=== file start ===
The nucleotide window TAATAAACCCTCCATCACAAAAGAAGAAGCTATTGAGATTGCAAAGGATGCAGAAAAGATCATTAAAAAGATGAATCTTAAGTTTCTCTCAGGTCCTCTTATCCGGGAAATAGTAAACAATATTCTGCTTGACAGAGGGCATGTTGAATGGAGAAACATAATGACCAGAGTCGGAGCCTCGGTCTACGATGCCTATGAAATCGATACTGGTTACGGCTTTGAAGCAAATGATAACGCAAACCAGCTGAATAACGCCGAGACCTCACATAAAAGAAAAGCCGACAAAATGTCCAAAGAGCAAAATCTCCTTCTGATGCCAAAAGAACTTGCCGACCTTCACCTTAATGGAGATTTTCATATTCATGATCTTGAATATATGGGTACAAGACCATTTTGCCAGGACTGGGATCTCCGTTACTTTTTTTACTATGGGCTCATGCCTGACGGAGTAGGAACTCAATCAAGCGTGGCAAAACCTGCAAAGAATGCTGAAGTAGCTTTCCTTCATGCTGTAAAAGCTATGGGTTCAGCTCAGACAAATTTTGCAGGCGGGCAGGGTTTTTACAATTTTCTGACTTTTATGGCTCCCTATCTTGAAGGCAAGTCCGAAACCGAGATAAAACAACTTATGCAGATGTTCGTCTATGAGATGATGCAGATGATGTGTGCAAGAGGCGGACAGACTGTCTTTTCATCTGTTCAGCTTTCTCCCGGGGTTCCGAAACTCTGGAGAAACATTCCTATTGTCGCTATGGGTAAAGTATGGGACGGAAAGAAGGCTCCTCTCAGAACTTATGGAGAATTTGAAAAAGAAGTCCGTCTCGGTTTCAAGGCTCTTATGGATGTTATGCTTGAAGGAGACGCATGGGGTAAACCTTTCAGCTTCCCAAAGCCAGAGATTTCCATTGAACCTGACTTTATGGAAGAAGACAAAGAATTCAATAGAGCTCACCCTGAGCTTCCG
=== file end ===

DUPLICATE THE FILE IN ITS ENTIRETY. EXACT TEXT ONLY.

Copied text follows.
The nucleotide window TAATAAACCCTCCATCACAAAAGAAGAAGCTATTGAGATTGCAAAGGATGCAGAAAAGATCATTAAAAAGATGAATCTTAAGTTTCTCTCAGGTCCTCTTATCCGGGAAATAGTAAACAATATTCTGCTTGACAGAGGGCATGTTGAATGGAGAAACATAATGACCAGAGTCGGAGCCTCGGTCTACGATGCCTATGAAATCGATACTGGTTACGGCTTTGAAGCAAATGATAACGCAAACCAGCTGAATAACGCCGAGACCTCACATAAAAGAAAAGCCGACAAAATGTCCAAAGAGCAAAATCTCCTTCTGATGCCAAAAGAACTTGCCGACCTTCACCTTAATGGAGATTTTCATATTCATGATCTTGAATATATGGGTACAAGACCATTTTGCCAGGACTGGGATCTCCGTTACTTTTTTTACTATGGGCTCATGCCTGACGGAGTAGGAACTCAATCAAGCGTGGCAAAACCTGCAAAGAATGCTGAAGTAGCTTTCCTTCATGCTGTAAAAGCTATGGGTTCAGCTCAGACAAATTTTGCAGGCGGGCAGGGTTTTTACAATTTTCTGACTTTTATGGCTCCCTATCTTGAAGGCAAGTCCGAAACCGAGATAAAACAACTTATGCAGATGTTCGTCTATGAGATGATGCAGATGATGTGTGCAAGAGGCGGACAGACTGTCTTTTCATCTGTTCAGCTTTCTCCCGGGGTTCCGAAACTCTGGAGAAACATTCCTATTGTCGCTATGGGTAAAGTATGGGACGGAAAGAAGGCTCCTCTCAGAACTTATGGAGAATTTGAAAAAGAAGTCCGTCTCGGTTTCAAGGCTCTTATGGATGTTATGCTTGAAGGAGACGCATGGGGTAAACCTTTCAGCTTCCCAAAGCCAGAGATTTCCATTGAACCTGACTTTATGGAAGAAGACAAAGAATTCAATAGAGCTCACCCTGAGCTTCCG